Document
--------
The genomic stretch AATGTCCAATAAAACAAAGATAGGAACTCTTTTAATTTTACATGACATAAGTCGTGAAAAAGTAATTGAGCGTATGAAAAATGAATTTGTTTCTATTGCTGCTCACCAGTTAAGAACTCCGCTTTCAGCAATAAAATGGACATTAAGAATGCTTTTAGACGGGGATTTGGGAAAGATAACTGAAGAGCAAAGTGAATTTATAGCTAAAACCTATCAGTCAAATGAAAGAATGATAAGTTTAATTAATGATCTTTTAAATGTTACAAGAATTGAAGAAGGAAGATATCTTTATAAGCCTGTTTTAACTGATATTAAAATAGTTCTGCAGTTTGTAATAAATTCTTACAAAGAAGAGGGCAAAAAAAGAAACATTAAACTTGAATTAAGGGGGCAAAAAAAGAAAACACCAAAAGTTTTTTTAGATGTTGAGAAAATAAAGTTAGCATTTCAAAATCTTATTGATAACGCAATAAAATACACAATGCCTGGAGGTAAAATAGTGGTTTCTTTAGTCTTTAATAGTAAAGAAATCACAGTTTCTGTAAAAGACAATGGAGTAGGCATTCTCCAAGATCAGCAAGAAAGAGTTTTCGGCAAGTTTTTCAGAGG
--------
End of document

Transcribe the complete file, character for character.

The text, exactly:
The genomic stretch AATGTCCAATAAAACAAAGATAGGAACTCTTTTAATTTTACATGACATAAGTCGTGAAAAAGTAATTGAGCGTATGAAAAATGAATTTGTTTCTATTGCTGCTCACCAGTTAAGAACTCCGCTTTCAGCAATAAAATGGACATTAAGAATGCTTTTAGACGGGGATTTGGGAAAGATAACTGAAGAGCAAAGTGAATTTATAGCTAAAACCTATCAGTCAAATGAAAGAATGATAAGTTTAATTAATGATCTTTTAAATGTTACAAGAATTGAAGAAGGAAGATATCTTTATAAGCCTGTTTTAACTGATATTAAAATAGTTCTGCAGTTTGTAATAAATTCTTACAAAGAAGAGGGCAAAAAAAGAAACATTAAACTTGAATTAAGGGGGCAAAAAAAGAAAACACCAAAAGTTTTTTTAGATGTTGAGAAAATAAAGTTAGCATTTCAAAATCTTATTGATAACGCAATAAAATACACAATGCCTGGAGGTAAAATAGTGGTTTCTTTAGTCTTTAATAGTAAAGAAATCACAGTTTCTGTAAAAGACAATGGAGTAGGCATTCTCCAAGATCAGCAAGAAAGAGTTTTCGGCAAGTTTTTCAGAGG